Make single parenthood work for you
You can’t do it all alone. That’s the reality of having children – not just single parenting. But there’s certainly no denying that the old African adage, “It takes a village to raise a child” applies especially to single moms. There are three legs to the endlessly complex job of being a single mother: the emotional aspects; the hands-on realities of the everyday needs of your child; and the money side.
BE EMOTIONALLY PREPARED
Getting ready for single parenthood begins the second your pregnancy is confirmed. “Whether the pregnancy is planned or unplanned, the journey ahead can seem daunting,” says clinical psychologist Thandazile Mtetwa, who practises at Ngezwi Psychological Services in Gauteng. “But when the child is unplanned, the pressure may be even harder emotionally. The mother needs to allow herself to bond with her child despite what may have transpired between her and the father – and for that to be possible, she needs a strong support system, whether through family or close friends.” This self-appointed support system is vital for all single mothers who, Thandazile points out, can feel quite lonely in their journey. “Having someone to share the special moments with, the visits to the doctor, physical changes, and buying the baby’s clothes, may help the mother mentally prepare and even help with bonding,” she says. And when you go back to work – which for many South African mothers is when their baby is just six weeks old – it can be a huge wrench to leave your littlie with a caregiver. “Moms may even feel a little jealous of the daily caregiver, who may get to see a lot of your little one’s firsts – a first word or first step,” says Amanda Rogaly, mom to two little girls and founder of online resource BabyYumYum. “Know that this is normal, but be aware of your feelings, and separate your emotions and your needs from what’s good for your child’s welfare.” And be prepared to feel that ever-present workingmom emotion: guilt. “Single mothers may feel overridden by guilt, and therefore want to be an all-in-all for their child,” says Thandazile. “This is a sure road to burnout.” She says it’s important to take breaks from the baby, and Amanda agrees. “Guilt may make a mom overcompensate by being with the little one every moment when she isn’t at work or perhaps buying the child toys and treats,” says Amanda. She cautions against this, and advises single working moms to rather concentrate on quality time. “Really engage with your child and focus on enriching activities and family traditions, rather than just rushing from one activity to another or from one meal to another,” she says. Most important of all, if you become overwhelmed or exhausted, ask for help from friends or family.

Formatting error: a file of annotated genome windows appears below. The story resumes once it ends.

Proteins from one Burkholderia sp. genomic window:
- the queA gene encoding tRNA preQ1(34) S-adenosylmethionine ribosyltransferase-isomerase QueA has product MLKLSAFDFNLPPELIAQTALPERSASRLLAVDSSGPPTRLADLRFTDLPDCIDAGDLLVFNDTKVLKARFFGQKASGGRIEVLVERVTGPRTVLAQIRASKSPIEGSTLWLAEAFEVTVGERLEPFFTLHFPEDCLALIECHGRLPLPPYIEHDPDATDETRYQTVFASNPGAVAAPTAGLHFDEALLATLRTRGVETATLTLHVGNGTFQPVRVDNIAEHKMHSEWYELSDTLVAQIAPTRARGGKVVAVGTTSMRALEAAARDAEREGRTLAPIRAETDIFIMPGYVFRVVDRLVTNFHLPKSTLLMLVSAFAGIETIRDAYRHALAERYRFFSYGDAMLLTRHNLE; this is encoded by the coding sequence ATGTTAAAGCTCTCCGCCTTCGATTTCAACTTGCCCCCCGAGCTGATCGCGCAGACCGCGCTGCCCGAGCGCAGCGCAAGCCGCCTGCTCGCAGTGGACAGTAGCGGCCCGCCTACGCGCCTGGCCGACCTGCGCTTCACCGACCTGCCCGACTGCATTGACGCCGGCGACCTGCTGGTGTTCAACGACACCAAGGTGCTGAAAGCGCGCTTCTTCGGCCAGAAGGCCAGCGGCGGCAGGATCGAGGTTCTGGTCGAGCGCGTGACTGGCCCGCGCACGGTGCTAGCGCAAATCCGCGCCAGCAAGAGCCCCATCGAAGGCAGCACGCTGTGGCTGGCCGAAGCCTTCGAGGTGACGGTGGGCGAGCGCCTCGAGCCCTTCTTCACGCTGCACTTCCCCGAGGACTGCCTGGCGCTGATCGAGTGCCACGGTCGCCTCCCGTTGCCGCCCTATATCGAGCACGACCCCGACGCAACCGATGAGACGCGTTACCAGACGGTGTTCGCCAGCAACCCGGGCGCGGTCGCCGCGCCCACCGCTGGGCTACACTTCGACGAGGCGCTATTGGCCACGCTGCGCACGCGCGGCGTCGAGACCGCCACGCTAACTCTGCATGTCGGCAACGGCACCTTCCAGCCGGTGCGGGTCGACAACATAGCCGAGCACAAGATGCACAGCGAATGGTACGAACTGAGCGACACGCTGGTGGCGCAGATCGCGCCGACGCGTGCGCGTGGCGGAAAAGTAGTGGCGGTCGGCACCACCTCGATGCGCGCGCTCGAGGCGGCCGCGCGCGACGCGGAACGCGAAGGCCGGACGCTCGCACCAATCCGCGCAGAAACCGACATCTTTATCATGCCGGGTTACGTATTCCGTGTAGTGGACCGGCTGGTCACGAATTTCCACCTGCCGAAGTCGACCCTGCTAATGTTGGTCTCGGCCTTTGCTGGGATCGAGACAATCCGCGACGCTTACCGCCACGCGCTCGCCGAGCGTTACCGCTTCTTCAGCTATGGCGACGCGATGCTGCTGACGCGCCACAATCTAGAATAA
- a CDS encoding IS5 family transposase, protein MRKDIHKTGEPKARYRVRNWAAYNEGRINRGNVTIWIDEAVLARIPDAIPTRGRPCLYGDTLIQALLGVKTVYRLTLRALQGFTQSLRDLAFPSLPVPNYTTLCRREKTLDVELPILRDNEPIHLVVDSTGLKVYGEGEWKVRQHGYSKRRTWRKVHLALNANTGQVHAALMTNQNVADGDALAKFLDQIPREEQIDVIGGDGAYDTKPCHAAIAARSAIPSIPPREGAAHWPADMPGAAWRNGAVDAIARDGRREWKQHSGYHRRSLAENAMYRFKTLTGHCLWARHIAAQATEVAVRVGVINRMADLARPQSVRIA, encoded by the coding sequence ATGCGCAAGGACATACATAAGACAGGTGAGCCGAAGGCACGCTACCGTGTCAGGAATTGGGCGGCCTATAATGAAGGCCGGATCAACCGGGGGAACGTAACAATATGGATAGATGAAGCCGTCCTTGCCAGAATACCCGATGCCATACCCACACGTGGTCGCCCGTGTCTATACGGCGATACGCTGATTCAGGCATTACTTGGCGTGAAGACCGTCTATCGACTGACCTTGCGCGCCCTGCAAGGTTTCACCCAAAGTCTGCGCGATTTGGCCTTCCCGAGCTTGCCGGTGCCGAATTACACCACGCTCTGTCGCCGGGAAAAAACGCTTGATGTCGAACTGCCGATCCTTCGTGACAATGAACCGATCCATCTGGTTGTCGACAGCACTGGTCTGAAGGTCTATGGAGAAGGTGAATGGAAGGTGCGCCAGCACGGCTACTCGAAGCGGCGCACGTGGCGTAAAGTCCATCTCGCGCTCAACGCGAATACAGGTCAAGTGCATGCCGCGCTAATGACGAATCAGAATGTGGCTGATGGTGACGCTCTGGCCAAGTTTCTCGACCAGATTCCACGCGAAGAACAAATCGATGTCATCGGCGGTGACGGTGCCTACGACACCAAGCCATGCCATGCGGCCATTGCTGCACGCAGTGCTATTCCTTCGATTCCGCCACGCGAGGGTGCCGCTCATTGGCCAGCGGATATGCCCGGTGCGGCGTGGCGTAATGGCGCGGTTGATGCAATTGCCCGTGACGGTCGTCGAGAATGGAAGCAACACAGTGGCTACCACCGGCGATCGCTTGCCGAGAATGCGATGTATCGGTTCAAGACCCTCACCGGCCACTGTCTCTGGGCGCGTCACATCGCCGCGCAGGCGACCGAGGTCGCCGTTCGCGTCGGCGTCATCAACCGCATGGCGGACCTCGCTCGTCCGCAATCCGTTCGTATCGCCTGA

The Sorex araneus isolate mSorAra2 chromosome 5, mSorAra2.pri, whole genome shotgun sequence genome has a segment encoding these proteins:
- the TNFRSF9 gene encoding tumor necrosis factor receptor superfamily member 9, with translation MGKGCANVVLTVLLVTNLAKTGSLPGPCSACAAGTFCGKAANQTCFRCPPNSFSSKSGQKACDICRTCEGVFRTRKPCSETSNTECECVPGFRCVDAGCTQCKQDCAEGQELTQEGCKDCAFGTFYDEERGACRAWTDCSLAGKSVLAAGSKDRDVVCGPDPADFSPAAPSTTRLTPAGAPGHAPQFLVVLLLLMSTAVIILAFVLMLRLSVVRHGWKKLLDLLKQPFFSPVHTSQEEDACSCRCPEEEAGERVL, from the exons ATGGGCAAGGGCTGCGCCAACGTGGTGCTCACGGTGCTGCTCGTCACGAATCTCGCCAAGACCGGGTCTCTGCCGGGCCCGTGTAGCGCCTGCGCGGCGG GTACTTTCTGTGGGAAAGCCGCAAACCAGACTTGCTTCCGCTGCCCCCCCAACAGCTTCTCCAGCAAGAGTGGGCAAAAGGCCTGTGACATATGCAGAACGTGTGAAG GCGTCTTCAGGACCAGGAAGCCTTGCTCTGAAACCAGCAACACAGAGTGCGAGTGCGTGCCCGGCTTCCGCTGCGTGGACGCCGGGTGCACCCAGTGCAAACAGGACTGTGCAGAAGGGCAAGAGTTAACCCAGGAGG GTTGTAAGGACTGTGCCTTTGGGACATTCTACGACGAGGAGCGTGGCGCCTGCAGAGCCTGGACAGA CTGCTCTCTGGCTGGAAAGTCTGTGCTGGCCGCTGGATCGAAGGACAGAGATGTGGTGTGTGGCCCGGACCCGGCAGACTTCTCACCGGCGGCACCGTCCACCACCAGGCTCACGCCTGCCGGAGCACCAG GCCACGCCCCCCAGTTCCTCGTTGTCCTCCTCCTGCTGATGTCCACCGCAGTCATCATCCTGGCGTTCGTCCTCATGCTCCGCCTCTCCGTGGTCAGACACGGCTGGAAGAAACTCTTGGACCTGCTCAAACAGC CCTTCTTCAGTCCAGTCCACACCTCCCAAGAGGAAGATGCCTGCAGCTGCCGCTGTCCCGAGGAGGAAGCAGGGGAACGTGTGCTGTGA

BE PHYSICALLY PREPARED
“The mother needs to think about how she’ll take care of her child after birth,” says Thandazile. “Does she have a job? If not, who would be willing to help her financially until she gets on her feet? If she’s working, how long can she stay away from work without feeling the financial
pinch? If she goes back to work, will she have a nanny at home, or is there an option of a reliable day mother, and which of these options is viable financially and physically safe for the baby?” Along with these longterm issues comes a more immediate wake-up call – literally. “I never knew it was possible to be so tired,” says Isabella Kyle, single parent to Rose, now three years old. “Of all the adjustments I had to make when Rose was born, seeming never to get enough sleep was the biggest.” While you can’t stockpile sleep, you do need to make sure that you don’t become so rundown and exhausted that you’re unable to operate. Most newborns do actually sleep a great deal of the time – up to 16 hours in every 24 a day – but the kicker is that they tend not to sleep for stretches of longer than about three hours. This means that your sleep is forever being interrupted. The solution? Sleep when your baby sleeps. There are also things you can do ahead of time that will help you get some down-time once baby arrives: Cook a whole series of meals ahead of time and freeze them. Stock up on at least three months’ worth of nonperishables, including tinned and/or dried foods, cleaning supplies for your house, and toiletries. Stock up on everything you’ll need for the baby for the first few months – nappies (lots of them!), wet wipes, aqueous and bum creams, onesies, blankets, etc. Speak to your doctor about what medications you should have on hand for you and the baby, and buy them ahead of time too.
Look after yourself first – you need to be healthy and happy in order for your baby to be healthy and happy. “And if you’re unsure about anything, ask,” adds Thandazile. “Married mothers also don’t know it all.”